FX’s limited series Under the Banner of Heaven has finished its seven episode run, bringing the jaw-dropping true crime story to a close. While the story told across this limited series is devastating and can be hard to watch, this is a series I recommend everyone give a chance — particularly if you like true crime.
Based on the non-fiction book of the same name, Under the Banner of Heaven by Jon Krakauer, this series tells the true story of how a devout detective’s faith is tested as he investigates a shocking double homicide that seems to be connected to an esteemed Utah family, who have begun to spiral into LDS fundamentalism due to their distrust in the government. Initially planned as a film, allowing this story to spread its wings over seven full-length episodes rather than one feature film was the right move to make on FX’s part. Each episode is a bounty of heart-wrenching storytelling and content that will leave you reflective about the effects of radical religion and toxic masculinity found in indoctrinated systems.
The series consistently provides stunning visuals, and the visuals being paired with a compelling and emotional script only serves to further the storytelling more. Every word spoken and every shot in the series effectuates the exact feelings that you’d hope to feel — and should feel — when watching a story as mortifying as this one. This series is deeply intellectual and will encourage you to be honest with yourself and ask questions about the horrific parts of humanity, but ultimately the creative team clearly worked to inspire visceral reactions in their viewers — a goal that they absolutely delivered on.
One of the most important aspects of the series is that the creative team treated the victims of these real-life heinous crimes with respect and care as they told their story. Often, it can feel like content from the true-crime genre gains viewership by focusing on the perpetrators’ actions rather than telling the victims’ stories — and this is not the case with Under the Banner of Heaven. This series doesn’t just show the end of Brenda’s life, it tells and shows who she was — before and after the Lafferty family sunk their metaphorical teeth into her. While the series explores the toxic masculinity and violence that is often found in fundamentalist LDS circles, the creative team was respectful with the approach here as well and never came across like they were seeking to vilify the church as a whole, only attempting to shine a light on what lurks in the dark — it vilifies the people who use the church as a way to get others to do horrible things.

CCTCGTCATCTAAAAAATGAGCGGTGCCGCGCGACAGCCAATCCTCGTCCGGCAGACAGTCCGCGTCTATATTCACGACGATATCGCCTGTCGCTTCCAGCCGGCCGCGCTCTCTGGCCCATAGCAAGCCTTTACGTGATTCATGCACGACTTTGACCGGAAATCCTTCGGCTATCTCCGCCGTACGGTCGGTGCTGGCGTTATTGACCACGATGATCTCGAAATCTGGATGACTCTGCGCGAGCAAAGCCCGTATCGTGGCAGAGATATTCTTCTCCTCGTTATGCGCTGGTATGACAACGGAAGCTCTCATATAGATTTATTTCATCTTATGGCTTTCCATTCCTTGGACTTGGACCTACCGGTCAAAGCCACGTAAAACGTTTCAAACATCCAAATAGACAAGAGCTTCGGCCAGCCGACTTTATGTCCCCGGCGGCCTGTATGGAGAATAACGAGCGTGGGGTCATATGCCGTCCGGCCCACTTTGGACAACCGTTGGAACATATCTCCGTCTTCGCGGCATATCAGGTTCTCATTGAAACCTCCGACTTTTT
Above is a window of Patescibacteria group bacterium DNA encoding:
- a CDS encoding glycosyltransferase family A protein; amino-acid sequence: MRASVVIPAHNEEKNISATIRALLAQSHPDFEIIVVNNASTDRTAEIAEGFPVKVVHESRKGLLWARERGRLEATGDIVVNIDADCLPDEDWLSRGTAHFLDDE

Every single member of this cast showed up intent on providing performances that will be remembered, and it shows. Andrew Garfield has once again demonstrated his capabilities as an actor as the series’ male lead, Detective Jebediah Pyre. Garfield, fresh off of last year’s tick, tick…BOOM! for which he received an Academy Award nomination, provides yet another emotionally gripping performance as a man struggling to juggle his faith, his family, and his career. Detective Pyre is facing a truly arduous time in his life and, in my opinion, there was not a better choice than Garfield to portray this honorable, inquisitive, impassioned man on-screen.
Gil Birmingham plays Detective Pyre’s partner on the case, Detective Taba, and provides the perfect foil to Garfield’s character. While Pyre is often driven by faith and his emotional attachment to this case, Taba is driven by the cold hard facts and seeks to play things by the book when Pyre refuses to do so. Birmingham brought a perfectly intense depth to this role and provides a much-needed break from the actions that faith in the LDS church brings to the majority of these characters. Daisy Edgar-Jones graced the screen as Brenda Wright Lafferty, one of the victims in this true story, and her performance across the series should earn her some well-deserved recognition — particularly the tear inducing performance she displayed in the series finale.
Wyatt Russell and Sam Worthington were powerhouses in Under the Banner of Heaven from the moment they entered the scene in episode 1 until their final moments in episode 7. Russell and Worthington provided career defining performances in the series as brothers Ron and Dan Lafferty, and I absolutely expect to see them amongst nominations in the upcoming awards season. It would be a disservice to the countless incredible performances to not mention that the entirety of this cast, not just the five performers mentioned here by name, have set a new standard for acting in a television series.
It is my sincerest hope that this series and all involved in it are recognized for the monumental amount of work that went into providing this masterpiece of a limited series.
Under the Banner of Heaven is available to stream now on Hulu.